In 1 John 5:19, John readies the close of this epistle by observing, “We know that we are of God, and the whole world lies under the sway of the wicked one” (NKJ). The Greek word translated “lies in the power of” (ESV, NAS) or “is under the sway of” is a word meaning “to be in the power of one” (Zodhiates) and “to lie in” (TDNT). Bauer adds, “As the believer abides in Christ, so that he is nourished and fruitfully sustained by Him, so the world lies in the devil, by whom it is controlled and rendered helpless and powerless, and finally killed” (ibid.). This gives us a clear picture of not only what the saints in John’s day dealt with, but also what our current spiritual climate is.
There is a growing culture of unbelief in contemporary society, a skepticism toward a truly biblical worldview. With that, there is an intolerance bred by ignorance, a bias against the objective truth of Scripture. In its place, there is a glorification of and infatuation with people and things the Bible calls sin. That is not novel to our age. Yet, it is good for us to be reminded that such misplaced affection is the result of a culture that lies in the devil, controlled and subdued by his way of thinking. Paul tells the would be soul-winner to approach that work this way, “gentle to all, able to teach, patient, in humility correcting those who are in opposition, if God perhaps will grant them repentance, so that they may know the truth, and that they may come to their senses” (2 Tim. 2:24-26a). What’s their problem? They are in “the snare of the devil, having been taken captive by him to do his will” (2 Tim. 2:26b).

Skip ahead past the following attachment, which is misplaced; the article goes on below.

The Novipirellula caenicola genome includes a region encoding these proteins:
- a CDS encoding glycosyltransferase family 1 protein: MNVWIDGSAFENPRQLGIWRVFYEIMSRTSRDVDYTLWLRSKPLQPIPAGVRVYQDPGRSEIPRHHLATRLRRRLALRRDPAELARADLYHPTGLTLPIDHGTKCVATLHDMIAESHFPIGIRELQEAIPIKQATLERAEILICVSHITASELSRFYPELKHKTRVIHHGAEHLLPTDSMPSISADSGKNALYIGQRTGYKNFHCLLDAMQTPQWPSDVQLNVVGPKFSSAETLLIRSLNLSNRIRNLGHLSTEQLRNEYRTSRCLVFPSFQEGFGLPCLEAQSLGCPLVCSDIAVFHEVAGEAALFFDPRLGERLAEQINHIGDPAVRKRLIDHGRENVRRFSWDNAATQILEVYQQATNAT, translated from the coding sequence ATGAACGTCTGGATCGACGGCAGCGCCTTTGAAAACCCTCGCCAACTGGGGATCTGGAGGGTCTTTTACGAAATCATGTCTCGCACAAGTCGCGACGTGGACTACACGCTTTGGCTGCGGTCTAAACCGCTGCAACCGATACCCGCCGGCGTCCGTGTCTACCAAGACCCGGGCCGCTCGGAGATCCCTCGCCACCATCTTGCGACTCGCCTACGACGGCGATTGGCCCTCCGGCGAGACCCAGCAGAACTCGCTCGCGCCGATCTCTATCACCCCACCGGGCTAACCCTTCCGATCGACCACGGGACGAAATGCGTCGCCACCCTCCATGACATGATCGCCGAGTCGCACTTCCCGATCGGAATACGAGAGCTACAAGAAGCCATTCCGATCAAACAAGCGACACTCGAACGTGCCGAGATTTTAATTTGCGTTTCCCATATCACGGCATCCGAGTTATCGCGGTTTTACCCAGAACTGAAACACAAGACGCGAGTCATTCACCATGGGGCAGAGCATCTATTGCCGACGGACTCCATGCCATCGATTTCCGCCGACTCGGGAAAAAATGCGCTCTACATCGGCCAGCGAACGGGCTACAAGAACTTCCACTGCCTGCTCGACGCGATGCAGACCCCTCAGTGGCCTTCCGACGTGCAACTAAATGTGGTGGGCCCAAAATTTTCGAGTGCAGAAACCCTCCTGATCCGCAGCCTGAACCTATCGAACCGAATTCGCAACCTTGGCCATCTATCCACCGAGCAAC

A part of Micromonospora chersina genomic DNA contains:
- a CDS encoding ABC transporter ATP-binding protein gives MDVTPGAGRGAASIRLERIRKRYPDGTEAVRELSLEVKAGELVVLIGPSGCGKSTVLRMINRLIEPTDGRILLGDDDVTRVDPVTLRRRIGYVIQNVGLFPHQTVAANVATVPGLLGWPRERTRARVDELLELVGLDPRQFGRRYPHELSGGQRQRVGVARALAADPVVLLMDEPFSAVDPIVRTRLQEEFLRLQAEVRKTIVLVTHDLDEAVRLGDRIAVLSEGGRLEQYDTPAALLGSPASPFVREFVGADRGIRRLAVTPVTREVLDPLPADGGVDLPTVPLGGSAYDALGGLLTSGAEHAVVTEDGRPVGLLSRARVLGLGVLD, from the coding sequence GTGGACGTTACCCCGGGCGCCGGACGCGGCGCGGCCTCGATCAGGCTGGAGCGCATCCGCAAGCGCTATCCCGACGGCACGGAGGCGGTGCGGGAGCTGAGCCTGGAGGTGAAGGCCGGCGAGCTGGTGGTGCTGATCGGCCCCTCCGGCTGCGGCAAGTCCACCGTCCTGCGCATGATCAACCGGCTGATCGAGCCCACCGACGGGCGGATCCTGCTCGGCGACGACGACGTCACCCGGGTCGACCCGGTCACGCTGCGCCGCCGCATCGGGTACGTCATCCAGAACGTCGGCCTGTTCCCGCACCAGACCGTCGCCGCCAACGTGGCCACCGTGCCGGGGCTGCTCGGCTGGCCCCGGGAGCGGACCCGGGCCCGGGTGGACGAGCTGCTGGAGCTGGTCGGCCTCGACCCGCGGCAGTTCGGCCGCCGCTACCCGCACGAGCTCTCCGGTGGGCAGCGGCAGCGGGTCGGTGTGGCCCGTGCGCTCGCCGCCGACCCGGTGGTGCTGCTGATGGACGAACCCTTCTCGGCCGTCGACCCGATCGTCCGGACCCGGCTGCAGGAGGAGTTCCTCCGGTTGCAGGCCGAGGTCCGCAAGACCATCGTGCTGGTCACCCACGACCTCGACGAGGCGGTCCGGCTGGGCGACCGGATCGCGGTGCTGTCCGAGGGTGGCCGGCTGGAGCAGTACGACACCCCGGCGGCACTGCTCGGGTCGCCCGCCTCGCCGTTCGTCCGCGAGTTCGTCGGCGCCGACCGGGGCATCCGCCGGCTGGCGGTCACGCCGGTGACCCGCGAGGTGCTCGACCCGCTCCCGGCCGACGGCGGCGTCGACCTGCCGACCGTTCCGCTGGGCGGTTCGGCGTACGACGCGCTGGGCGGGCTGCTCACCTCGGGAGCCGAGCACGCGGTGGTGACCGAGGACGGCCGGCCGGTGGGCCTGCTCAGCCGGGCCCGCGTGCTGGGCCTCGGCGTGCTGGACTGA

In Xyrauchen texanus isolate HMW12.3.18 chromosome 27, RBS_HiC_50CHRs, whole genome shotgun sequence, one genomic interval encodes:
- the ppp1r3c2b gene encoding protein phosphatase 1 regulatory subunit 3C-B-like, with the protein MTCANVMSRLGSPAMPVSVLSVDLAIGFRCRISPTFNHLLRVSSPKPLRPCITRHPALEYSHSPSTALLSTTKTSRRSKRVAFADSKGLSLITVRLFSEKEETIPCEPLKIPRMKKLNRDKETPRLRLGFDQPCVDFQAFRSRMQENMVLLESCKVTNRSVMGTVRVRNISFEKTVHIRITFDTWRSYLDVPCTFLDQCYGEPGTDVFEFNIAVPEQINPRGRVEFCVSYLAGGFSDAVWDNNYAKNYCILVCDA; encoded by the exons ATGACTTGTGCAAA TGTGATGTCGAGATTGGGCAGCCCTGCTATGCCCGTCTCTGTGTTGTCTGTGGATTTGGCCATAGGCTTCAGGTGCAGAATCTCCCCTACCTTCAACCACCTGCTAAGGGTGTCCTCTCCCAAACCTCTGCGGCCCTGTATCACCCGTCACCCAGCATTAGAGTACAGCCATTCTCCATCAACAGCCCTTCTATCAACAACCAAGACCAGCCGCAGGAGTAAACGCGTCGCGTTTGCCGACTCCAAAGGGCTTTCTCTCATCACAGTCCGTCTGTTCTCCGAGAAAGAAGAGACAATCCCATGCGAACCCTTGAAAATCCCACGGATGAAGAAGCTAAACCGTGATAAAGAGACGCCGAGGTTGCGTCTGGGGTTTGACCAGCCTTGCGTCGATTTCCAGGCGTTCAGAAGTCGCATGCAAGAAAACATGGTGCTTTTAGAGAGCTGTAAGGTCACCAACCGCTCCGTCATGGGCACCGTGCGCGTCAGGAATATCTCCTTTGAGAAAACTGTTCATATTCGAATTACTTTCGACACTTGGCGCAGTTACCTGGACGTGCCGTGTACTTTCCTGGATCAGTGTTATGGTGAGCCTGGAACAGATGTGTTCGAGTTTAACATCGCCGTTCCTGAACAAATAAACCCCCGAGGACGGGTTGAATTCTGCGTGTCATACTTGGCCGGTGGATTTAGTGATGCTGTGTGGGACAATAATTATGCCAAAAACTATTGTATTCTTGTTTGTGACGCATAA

We encounter people every day whose choices are the result of having come under the sway of the devil. They have shaped their lives, their goals, and their desires, by the way he says that fulfillment, satisfaction, and pleasure are derived. For many, they do not know another way much less the way God has laid out in His Word. Perhaps if we remind ourselves how people got where they are, we can help them get where Christ wants them to go. So many are looking for a better way and they know they have not found it. Let us invest ourselves in them and through that relationship show them “the way, the truth, and the life” (John 14:6).